In a surprise to absolutely no one, Mao moved on Ethiopia on turn 257, triggering the recently signed pact between Pericles and Zara. Mao seemed to know the real threat here, and he immediately made peace with Zara - again probably through the machinations of the Apostolic Palace - so that he could wheel around and meet Pericles. Battles raged along the massive border between the two nations as the two great powers traded blows. In the end they agreed to peace, with the big upshot being Greece’s conquest of the iceball city Leeds, Mao’s relationships tanking with every remaining civ, and - importantly - Ethiopia alive and whole. Zara and Pericles quickly reupped their defensive pact, and China and Greece rebuilt for round two.
Round two began on turn 298 with Mao blowing through the overmatched defenders of Addis Ababa, prompting Pericles to once again rise to defend Ethiopia. Once again, Mao made a quick peace with Ethiopia as an enormous Greek army descended on Coventry in the east. The pattern of the first war repeated as Mao and Pericles exhausted themselves fighting over Coventry. Pericles eventually seized the city, but he took a beating in the battle and accepted peace with Mao soon after. The two great powers set about preparing for round 3, which promised to be the most disastrous and bloody yet as the two civs teched to tanks, and then to fission. Mao also ceded Addis Ababa to the wily Zara, who had once again renewed his highly successful defensive pact with Greece.
Meanwhile, Hammurabi curled up with a mug of cocoa and a good book up north. His one important move was building the UN, which allowed him to easily win the election for Secretary General - he was, after all, running against the hated Mao. From that august position he succeeded in making environmentalism a global civic, a cause he was so passionate about that he held three votes affirming it.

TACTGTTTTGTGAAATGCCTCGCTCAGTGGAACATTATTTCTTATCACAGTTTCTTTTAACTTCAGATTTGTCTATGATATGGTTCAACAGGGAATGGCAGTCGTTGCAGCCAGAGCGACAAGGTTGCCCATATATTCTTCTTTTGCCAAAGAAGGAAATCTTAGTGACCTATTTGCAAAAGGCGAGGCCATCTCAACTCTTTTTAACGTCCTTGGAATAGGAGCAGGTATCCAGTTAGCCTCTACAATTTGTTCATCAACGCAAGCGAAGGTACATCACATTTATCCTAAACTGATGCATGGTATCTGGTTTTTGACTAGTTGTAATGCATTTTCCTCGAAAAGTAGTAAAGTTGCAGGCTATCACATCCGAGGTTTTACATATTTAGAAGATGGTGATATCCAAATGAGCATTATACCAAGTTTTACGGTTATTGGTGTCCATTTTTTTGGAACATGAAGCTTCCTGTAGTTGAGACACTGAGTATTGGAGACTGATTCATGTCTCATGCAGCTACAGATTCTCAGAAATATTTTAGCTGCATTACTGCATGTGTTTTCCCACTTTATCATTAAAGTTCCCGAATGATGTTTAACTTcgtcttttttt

The fifteenth war of the game exploded on turn 334 when Pericles got the drop on Mao, unleashing his rebuilt army on China’s English possessions. Mao landed a blow by capturing Coventry, but Pericles quickly retook the city. Greece then moved on Nottingham and rolled over the once daunting fortress before moving on to London. Massive armor columns rolled over old England as the two armies clashed over London. Chinese gunships put up a fierce resistence, but they were ultimately unable to hold back the Greek wave, and London was captured for a second time on turn 343. Hammurabi finally decided to stretch his legs and joined in the war on Mao, sending his tanks in through Ethiopia. Pericles swung north and captured the northernmost Chinese city Xian before finally agreeing to peace with Mao, who was able to turn on Hammurabi’s army and smash it. However, Babylon remained safely tucked away behind Ethiopia and Greece, leaving a frustrated Mao to stew in frustration. Hammurabi lacked the strength to really hit Mao, while Mao couldn’t even reach Babylon, and so the two sides agreed to peace.
With the world once again at peace, the civs started thinking about winning this thing. Mao and Hammurabi committed to the space race, while Greece turned on the culture sliders. Pericles could have cultured his way to victory, but he decided that that would have been a far too boring conclusion. So it was that one final war was declared on turn 385.
The massive and modern Greek army was a terrifying force, but Mao was ready. Mao became the destroyer of worlds, flinging nukes at Xian and Nottingham and taking both cities. The Greek army in London too was annihilated by Mao’s tactical nukes, and soon the English river valley that had once powered the best scientific engine in the world was a glowing wasteland. Mao landed some serious blows on Greece, but Pericles pressed on through the storm. He retook Nottingham and pressed onward, threatening Shanghai. Hammurabi reached second place on the scoreboard as the Greeks smashed Mao’s army and pushed into China’s core - and then there was peace. The UN voted to end the war, and Mao once again survived, bruised but not beaten.
There was not much left to the game from there. Mao seemed to have had enough of Greece’s interventions, and Pericles was content to build his way to a cultural victory. The game wound down to a quiet conclusion, with Pericles claiming a cultural victory on turn 422. He had dominated the game, having had a hand in eliminating Elizabeth, actually eliminating Victoria, and repeatedly saving Zara’s bacon when Mao was threatening to overrun his territory. Mao, for his part, had been an excellent instigator throughout the game and survived some serious attack from Greece, walking away with a well deserved second place. Bringing up the rear was Zara’s Ethiopia, which had failed to expand but had nonetheless survived thanks to some excellent diplomacy. And, of course, there was Hammurabi, who had had a perfectly nice time in his cozy, culturally imposing little igloo. I think we all know who the real winner was here.
Well, not every game can have a nail-biting finish... Thanks for reading, and special kudos again to Axiis for putting this together for the website.